Electronic Design

Who Actually Designs Reference Designs?

These gems sure come in handy when you're sitting at your bench and scratching your head. But who came up with them in the first place?

It’s fair to say there are really two kinds of reference designs. One is developed by chip companies that want a permanent foothold in an original device manufacturer’s high-volume platform in a consumer market. The other is produced by a chip company’s Web-based or downloadable PC tool that lets ordinary bench engineers mix and match ICs, simulate circuits, and obtain bills-of-materials (BOMs) and sometimes actual circuit board reference designs.

When it comes to the latter, I always wondered if the chip company can really afford to wring all the possible design permutations out of its tools. Also, are those designs bulletproof? The answer turns out to be yes—within reason. More on that later.

Both kinds of reference design are worth looking at because they represent an inflection point in the way design engineering is evolving—as in where the jobs are. You can find exceptions, of course. But generally, for high-volume products, the elements that are designed in the United States come from chip companies and show up in the first kind of reference designs. Later, I’ll describe the other kinds of U.S. designs. What characterizes many of the companies that employ the engineers that develop them is that they buy through distributors. Their engineers use the second kind of reference designs.

WHY DO WE NEED HELP?
Why create reference designs at all? Did schools stop teaching calculus? Did colleges drop too many basic semiconductor physics prerequisites? Let’s not go down that road. Without even looking at designers’ skill sets, as operating voltages on the circuits themselves have followed feature sizes, signal levels have fallen so low relative to noise. Frequencies and conversion rates also have edged up. And, yes, those old analog engineers have retired. Today, there is a need for reference designs of both kinds.

In the first kind, the chip company creates a complete subsystem, fine-tuned on the basis of its parts, in the hopes that its specs, along with its executives’ relationships with the customer established on many golf courses over many years, along with its sales force’s pencil-whipping of pricing over the duration of the contract, will beat out the reference design created by its competitor. In that case, it’s a good bet that the design has been thoroughly wrung out in the lab.

What about the second kind of reference design? The thought occurred to me when I was interviewing Linear Technology’s Bob Dobkin for another story in this issue, collecting his reminiscences about Ideas for Design he’d seen and contributed over the years. “What IFDs don’t you like?” I asked. “Ones that don’t work!” he thundered! (Yes, people do send us “dry-labbed” IFDs. And no, we don’t actually breadboard them all ourselves. Perhaps we need a “Caveat Lector” statement.)

So that was on my mind when National Semiconductor wanted to show me a new extension of its Webench Tools (see the figure). There are versions of Webench for op amps, audio amps, data converters, power supplies, filters, and more. This new version deals with matching amplifiers and data converters to sensors. (To find the Webench Sensor Designer tool, go to www.national.com/sensors.)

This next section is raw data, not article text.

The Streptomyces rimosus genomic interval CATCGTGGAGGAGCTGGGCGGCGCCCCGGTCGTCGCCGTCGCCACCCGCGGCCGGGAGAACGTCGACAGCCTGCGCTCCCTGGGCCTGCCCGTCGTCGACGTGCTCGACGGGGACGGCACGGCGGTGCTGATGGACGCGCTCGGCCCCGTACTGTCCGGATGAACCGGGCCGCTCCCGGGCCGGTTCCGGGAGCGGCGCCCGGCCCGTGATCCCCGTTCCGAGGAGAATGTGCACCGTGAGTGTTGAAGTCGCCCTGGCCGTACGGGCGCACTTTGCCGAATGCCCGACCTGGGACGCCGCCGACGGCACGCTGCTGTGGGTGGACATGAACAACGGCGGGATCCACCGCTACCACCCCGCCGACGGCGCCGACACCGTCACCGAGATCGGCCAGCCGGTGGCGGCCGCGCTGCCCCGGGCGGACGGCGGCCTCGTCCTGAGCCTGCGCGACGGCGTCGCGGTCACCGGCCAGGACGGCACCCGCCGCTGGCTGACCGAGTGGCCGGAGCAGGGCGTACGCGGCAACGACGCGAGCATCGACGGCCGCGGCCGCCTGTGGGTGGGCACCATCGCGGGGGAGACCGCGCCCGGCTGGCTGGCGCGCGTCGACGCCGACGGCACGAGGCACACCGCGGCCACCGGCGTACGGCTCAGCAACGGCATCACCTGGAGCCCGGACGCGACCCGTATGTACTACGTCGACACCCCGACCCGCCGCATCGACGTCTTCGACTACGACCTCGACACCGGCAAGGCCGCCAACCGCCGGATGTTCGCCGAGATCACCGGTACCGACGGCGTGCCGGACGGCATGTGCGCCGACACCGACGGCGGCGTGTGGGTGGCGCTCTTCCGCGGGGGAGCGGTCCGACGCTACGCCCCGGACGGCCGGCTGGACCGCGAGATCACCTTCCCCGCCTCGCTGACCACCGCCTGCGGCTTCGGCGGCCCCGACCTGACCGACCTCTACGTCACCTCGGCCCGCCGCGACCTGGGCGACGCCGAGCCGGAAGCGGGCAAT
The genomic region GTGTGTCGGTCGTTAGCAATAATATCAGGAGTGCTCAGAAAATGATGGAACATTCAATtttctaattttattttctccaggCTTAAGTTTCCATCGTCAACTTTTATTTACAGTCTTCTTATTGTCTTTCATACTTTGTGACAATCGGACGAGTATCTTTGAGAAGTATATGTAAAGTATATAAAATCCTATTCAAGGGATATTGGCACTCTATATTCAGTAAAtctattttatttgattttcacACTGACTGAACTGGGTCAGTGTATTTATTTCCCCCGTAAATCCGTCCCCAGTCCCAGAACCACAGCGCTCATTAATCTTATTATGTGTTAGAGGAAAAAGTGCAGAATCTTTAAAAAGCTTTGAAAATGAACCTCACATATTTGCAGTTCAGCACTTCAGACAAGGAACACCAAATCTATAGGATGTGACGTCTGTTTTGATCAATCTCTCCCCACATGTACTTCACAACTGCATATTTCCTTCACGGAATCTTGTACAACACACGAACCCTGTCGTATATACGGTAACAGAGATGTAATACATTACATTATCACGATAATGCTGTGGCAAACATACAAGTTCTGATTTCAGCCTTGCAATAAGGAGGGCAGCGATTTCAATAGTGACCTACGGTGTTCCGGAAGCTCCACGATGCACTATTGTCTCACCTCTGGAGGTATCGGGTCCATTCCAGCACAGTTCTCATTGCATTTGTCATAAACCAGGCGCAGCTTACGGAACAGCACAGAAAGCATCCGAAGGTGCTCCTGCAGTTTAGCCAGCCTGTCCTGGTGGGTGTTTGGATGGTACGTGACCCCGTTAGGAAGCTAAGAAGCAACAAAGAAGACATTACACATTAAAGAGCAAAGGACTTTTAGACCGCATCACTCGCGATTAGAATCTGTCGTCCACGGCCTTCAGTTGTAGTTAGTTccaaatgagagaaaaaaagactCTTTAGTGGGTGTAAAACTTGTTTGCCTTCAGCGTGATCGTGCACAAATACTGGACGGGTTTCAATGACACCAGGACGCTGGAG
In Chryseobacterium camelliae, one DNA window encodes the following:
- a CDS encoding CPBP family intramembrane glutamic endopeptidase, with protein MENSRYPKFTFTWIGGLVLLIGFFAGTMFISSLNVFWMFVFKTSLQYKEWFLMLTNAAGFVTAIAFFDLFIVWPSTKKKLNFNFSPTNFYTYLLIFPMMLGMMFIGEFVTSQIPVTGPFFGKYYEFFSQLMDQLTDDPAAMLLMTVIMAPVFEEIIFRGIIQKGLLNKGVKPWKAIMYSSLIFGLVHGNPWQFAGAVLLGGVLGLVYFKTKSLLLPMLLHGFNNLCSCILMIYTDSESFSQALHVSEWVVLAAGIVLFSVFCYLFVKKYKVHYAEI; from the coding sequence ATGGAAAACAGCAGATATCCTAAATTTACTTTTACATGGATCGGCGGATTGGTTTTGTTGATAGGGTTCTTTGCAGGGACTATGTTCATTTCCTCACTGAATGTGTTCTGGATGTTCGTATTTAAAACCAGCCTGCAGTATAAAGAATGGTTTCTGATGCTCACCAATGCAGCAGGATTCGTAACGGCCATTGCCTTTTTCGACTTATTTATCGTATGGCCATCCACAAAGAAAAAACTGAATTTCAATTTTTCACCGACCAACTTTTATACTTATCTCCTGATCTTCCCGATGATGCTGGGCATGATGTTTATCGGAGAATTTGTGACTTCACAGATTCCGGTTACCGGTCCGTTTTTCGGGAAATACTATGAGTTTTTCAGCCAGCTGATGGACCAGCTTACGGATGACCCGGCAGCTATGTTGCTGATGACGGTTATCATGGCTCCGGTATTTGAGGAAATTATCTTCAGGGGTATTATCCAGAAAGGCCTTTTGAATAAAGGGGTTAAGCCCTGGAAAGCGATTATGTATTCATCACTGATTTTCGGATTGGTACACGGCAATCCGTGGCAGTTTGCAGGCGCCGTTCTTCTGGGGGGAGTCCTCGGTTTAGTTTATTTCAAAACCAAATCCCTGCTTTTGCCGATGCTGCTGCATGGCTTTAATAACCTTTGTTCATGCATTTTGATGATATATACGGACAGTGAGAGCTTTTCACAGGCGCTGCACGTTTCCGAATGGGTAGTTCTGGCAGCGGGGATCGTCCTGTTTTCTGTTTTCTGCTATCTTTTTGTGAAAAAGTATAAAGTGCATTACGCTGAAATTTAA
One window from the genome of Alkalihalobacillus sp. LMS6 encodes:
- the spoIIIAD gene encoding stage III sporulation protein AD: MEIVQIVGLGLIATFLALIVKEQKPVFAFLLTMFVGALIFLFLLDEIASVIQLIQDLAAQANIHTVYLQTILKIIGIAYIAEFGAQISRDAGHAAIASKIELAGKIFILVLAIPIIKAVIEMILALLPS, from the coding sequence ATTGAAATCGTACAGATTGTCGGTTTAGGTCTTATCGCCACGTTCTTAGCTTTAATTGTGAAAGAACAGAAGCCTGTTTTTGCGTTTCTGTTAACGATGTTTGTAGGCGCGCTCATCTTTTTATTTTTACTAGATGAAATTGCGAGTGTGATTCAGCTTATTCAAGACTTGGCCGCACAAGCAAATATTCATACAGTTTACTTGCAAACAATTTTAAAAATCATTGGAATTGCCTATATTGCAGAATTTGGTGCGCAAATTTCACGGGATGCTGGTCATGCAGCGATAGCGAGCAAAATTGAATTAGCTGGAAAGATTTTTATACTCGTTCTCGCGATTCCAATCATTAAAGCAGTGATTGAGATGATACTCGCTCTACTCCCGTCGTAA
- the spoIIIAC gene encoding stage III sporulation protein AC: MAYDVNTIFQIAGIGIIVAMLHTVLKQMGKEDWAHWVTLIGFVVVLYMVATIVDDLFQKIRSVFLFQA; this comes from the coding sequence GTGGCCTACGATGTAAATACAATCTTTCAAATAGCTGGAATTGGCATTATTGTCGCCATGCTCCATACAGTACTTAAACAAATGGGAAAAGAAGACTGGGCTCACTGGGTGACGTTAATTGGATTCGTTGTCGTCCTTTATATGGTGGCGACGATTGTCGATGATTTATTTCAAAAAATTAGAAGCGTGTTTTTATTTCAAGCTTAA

This is a classic instance of the second kind of reference design environment. In industrial applications, there’s pressure and temperature sensing, optical measurements, HVAC control, gas/chemical monitoring, valve positioning weigh scales, flow sensing, and so forth. Then there’s medical applications in the hospital and for patients when they are out of the hospital.

The tool matches specific bridge pressure sensors, photodetector sensors, and thermocouple sensors with appropriate National op amps and compatible 8-, 10-, 12-, 14-, and 16-bit analog-todigital converters (ADCs). The sensors are all the most popular devices that National’s applications engineers were familiar with from their experience with customers.

To do this right, you need more than a few basic canned circuits and Spice models. There are a couple of ways to configure a bridge measurement signal path—it’s an accuracy/cost tradeoff—and you’d make different amplifier and ADC selections depending on which you chose. Then there are 12 different ways to configure the signal path for thermocouple circuits!

The Webench sensor tool will rapidly do these designs, including excitation and power supply, in the low- to mid-volume industrial/medical applications space. It also will provide circuit analyses, BOMs, and (through the distributor) a complete reference design for a few hundred dollars.

“So,” I asked Howard Joseph, the guy at National who directed the designers and apps engineers that created this instance of Webench, “Who designs the reference designs—specifically, the boards? Is there an EDA tool that just churns them out, or is there a lab somewhere where people make measurements and try to break them?”

The reassuring answer was that it’s the latter. No dry-labbing. How can National afford to do that? It’s the disti thing. Aggregated, all of National’s smaller customers are tremendously important. Through the distributor network, this sort of effort is supported. At National, and I am sure at other chip companies, even the onesie-twosie reference boards are getting significant personal attention.

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